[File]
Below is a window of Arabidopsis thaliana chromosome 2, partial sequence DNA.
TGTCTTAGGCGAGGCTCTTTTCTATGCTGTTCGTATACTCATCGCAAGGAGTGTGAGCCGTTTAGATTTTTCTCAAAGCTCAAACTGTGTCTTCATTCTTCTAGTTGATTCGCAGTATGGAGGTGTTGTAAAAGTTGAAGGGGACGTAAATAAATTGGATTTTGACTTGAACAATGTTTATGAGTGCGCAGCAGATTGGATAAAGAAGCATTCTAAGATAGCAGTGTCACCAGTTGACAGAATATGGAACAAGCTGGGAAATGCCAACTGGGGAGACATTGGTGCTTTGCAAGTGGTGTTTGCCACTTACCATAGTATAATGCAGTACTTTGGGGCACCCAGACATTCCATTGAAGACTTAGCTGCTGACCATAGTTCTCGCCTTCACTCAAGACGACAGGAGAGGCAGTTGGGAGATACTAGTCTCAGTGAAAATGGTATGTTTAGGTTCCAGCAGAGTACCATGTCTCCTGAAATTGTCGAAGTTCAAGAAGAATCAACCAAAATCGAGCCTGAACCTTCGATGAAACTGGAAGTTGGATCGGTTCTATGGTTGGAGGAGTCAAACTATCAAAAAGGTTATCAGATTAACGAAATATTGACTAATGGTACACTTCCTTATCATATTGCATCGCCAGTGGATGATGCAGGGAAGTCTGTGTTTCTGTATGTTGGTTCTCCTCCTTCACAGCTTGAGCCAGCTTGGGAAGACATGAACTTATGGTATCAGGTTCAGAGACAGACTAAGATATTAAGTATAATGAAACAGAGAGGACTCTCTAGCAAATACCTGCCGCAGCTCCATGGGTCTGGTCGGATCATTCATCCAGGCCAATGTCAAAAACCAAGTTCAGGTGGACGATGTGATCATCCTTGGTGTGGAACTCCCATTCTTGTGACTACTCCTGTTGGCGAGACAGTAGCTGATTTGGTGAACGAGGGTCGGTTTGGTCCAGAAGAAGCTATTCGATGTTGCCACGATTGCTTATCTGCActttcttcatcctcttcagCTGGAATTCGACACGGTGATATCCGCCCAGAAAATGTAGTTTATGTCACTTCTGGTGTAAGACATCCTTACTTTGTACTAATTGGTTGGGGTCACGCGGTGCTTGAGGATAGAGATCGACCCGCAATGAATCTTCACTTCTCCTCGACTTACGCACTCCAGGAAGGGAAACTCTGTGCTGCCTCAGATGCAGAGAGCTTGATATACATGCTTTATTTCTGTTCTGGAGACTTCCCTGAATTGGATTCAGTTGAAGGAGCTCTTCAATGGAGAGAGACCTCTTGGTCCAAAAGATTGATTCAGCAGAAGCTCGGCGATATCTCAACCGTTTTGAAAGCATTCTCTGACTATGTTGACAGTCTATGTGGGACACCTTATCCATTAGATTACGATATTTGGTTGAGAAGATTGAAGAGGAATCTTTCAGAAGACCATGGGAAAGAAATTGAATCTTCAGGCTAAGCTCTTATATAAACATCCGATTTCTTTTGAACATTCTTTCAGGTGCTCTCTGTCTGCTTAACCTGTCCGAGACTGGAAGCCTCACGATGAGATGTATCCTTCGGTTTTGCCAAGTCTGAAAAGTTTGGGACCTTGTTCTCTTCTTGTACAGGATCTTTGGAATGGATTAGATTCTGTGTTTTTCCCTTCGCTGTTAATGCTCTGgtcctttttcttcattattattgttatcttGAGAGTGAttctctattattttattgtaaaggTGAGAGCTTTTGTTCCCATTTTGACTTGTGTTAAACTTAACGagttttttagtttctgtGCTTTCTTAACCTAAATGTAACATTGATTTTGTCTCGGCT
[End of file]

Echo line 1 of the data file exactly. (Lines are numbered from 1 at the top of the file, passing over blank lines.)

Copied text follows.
Below is a window of Arabidopsis thaliana chromosome 2, partial sequence DNA.